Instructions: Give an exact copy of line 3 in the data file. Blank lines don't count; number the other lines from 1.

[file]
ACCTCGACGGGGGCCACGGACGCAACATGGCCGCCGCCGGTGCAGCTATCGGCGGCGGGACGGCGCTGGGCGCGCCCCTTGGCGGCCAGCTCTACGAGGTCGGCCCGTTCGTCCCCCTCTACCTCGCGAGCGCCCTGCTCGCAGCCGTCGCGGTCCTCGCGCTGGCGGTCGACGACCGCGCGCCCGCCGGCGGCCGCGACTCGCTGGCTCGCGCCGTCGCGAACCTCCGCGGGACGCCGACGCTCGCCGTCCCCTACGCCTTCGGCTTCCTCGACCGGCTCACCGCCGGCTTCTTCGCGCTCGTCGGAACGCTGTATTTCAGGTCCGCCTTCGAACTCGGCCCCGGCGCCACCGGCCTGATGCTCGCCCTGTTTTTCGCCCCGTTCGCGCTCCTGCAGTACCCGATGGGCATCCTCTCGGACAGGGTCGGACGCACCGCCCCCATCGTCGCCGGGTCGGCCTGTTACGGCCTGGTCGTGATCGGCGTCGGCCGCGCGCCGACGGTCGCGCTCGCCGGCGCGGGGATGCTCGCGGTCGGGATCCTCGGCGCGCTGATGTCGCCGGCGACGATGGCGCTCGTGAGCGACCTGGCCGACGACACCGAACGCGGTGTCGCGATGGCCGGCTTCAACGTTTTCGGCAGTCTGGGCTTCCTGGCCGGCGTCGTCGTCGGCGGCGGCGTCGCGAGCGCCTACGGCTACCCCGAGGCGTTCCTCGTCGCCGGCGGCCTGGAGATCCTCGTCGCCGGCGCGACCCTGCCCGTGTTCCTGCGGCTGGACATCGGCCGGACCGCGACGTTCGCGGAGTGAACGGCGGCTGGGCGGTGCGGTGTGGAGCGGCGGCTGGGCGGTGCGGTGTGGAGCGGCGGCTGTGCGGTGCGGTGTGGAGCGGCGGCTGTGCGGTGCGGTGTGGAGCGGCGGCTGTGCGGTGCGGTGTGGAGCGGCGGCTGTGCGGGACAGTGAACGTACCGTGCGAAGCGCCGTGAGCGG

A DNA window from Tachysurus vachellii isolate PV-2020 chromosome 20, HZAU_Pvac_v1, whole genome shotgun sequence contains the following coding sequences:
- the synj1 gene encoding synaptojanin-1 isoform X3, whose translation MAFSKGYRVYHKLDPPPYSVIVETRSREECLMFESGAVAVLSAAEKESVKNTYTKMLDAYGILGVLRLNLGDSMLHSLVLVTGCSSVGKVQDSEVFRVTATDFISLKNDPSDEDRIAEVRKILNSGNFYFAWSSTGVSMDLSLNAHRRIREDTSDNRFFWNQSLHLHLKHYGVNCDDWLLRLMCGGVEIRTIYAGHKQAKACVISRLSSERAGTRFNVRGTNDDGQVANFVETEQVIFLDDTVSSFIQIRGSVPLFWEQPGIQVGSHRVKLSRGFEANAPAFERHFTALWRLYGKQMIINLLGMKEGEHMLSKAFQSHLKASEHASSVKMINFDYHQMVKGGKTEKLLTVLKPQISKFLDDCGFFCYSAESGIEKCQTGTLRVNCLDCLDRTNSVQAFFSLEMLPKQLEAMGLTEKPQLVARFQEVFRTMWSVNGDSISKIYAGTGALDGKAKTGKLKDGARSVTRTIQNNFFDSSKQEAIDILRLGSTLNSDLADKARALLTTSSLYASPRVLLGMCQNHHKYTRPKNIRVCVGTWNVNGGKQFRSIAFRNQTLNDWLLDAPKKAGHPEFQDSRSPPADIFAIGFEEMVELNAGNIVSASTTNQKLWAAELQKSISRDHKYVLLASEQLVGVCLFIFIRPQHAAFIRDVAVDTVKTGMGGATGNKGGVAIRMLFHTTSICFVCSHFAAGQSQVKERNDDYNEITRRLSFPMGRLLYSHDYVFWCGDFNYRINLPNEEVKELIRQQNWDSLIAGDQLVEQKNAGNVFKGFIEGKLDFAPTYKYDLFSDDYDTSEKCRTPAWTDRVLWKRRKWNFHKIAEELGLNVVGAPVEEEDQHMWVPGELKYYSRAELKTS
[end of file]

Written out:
- the synj1 gene encoding synaptojanin-1 isoform X3, whose translation MAFSKGYRVYHKLDPPPYSVIVETRSREECLMFESGAVAVLSAAEKESVKNTYTKMLDAYGILGVLRLNLGDSMLHSLVLVTGCSSVGKVQDSEVFRVTATDFISLKNDPSDEDRIAEVRKILNSGNFYFAWSSTGVSMDLSLNAHRRIREDTSDNRFFWNQSLHLHLKHYGVNCDDWLLRLMCGGVEIRTIYAGHKQAKACVISRLSSERAGTRFNVRGTNDDGQVANFVETEQVIFLDDTVSSFIQIRGSVPLFWEQPGIQVGSHRVKLSRGFEANAPAFERHFTALWRLYGKQMIINLLGMKEGEHMLSKAFQSHLKASEHASSVKMINFDYHQMVKGGKTEKLLTVLKPQISKFLDDCGFFCYSAESGIEKCQTGTLRVNCLDCLDRTNSVQAFFSLEMLPKQLEAMGLTEKPQLVARFQEVFRTMWSVNGDSISKIYAGTGALDGKAKTGKLKDGARSVTRTIQNNFFDSSKQEAIDILRLGSTLNSDLADKARALLTTSSLYASPRVLLGMCQNHHKYTRPKNIRVCVGTWNVNGGKQFRSIAFRNQTLNDWLLDAPKKAGHPEFQDSRSPPADIFAIGFEEMVELNAGNIVSASTTNQKLWAAELQKSISRDHKYVLLASEQLVGVCLFIFIRPQHAAFIRDVAVDTVKTGMGGATGNKGGVAIRMLFHTTSICFVCSHFAAGQSQVKERNDDYNEITRRLSFPMGRLLYSHDYVFWCGDFNYRINLPNEEVKELIRQQNWDSLIAGDQLVEQKNAGNVFKGFIEGKLDFAPTYKYDLFSDDYDTSEKCRTPAWTDRVLWKRRKWNFHKIAEELGLNVVGAPVEEEDQHMWVPGELKYYSRAELKTS